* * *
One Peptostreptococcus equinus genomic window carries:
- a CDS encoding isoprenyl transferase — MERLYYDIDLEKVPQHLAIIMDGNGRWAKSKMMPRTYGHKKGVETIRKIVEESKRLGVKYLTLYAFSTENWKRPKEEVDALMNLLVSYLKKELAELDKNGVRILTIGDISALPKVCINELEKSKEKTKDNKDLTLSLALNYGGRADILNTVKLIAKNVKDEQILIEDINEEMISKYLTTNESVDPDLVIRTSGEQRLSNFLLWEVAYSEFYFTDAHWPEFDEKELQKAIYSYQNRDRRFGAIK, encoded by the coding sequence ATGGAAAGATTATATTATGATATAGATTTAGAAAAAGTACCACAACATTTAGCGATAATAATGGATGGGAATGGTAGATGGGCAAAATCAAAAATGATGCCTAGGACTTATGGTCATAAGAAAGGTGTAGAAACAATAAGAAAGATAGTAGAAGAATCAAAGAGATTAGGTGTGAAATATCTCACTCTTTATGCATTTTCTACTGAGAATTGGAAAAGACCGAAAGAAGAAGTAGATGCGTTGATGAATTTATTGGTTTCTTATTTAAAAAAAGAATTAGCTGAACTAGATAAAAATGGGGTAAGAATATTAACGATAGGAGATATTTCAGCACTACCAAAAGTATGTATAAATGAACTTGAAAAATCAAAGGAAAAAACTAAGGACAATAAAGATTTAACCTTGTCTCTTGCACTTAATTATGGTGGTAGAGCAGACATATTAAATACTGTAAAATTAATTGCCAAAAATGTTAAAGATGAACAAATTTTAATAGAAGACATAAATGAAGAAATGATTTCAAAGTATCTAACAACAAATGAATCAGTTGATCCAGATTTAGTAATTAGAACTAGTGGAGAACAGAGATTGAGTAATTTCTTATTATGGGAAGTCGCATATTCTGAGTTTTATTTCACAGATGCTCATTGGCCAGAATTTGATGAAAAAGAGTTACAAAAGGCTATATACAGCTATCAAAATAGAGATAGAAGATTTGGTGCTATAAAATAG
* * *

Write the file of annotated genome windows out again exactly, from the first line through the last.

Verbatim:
One Peptostreptococcus equinus genomic window carries:
- a CDS encoding isoprenyl transferase — MERLYYDIDLEKVPQHLAIIMDGNGRWAKSKMMPRTYGHKKGVETIRKIVEESKRLGVKYLTLYAFSTENWKRPKEEVDALMNLLVSYLKKELAELDKNGVRILTIGDISALPKVCINELEKSKEKTKDNKDLTLSLALNYGGRADILNTVKLIAKNVKDEQILIEDINEEMISKYLTTNESVDPDLVIRTSGEQRLSNFLLWEVAYSEFYFTDAHWPEFDEKELQKAIYSYQNRDRRFGAIK, encoded by the coding sequence ATGGAAAGATTATATTATGATATAGATTTAGAAAAAGTACCACAACATTTAGCGATAATAATGGATGGGAATGGTAGATGGGCAAAATCAAAAATGATGCCTAGGACTTATGGTCATAAGAAAGGTGTAGAAACAATAAGAAAGATAGTAGAAGAATCAAAGAGATTAGGTGTGAAATATCTCACTCTTTATGCATTTTCTACTGAGAATTGGAAAAGACCGAAAGAAGAAGTAGATGCGTTGATGAATTTATTGGTTTCTTATTTAAAAAAAGAATTAGCTGAACTAGATAAAAATGGGGTAAGAATATTAACGATAGGAGATATTTCAGCACTACCAAAAGTATGTATAAATGAACTTGAAAAATCAAAGGAAAAAACTAAGGACAATAAAGATTTAACCTTGTCTCTTGCACTTAATTATGGTGGTAGAGCAGACATATTAAATACTGTAAAATTAATTGCCAAAAATGTTAAAGATGAACAAATTTTAATAGAAGACATAAATGAAGAAATGATTTCAAAGTATCTAACAACAAATGAATCAGTTGATCCAGATTTAGTAATTAGAACTAGTGGAGAACAGAGATTGAGTAATTTCTTATTATGGGAAGTCGCATATTCTGAGTTTTATTTCACAGATGCTCATTGGCCAGAATTTGATGAAAAAGAGTTACAAAAGGCTATATACAGCTATCAAAATAGAGATAGAAGATTTGGTGCTATAAAATAG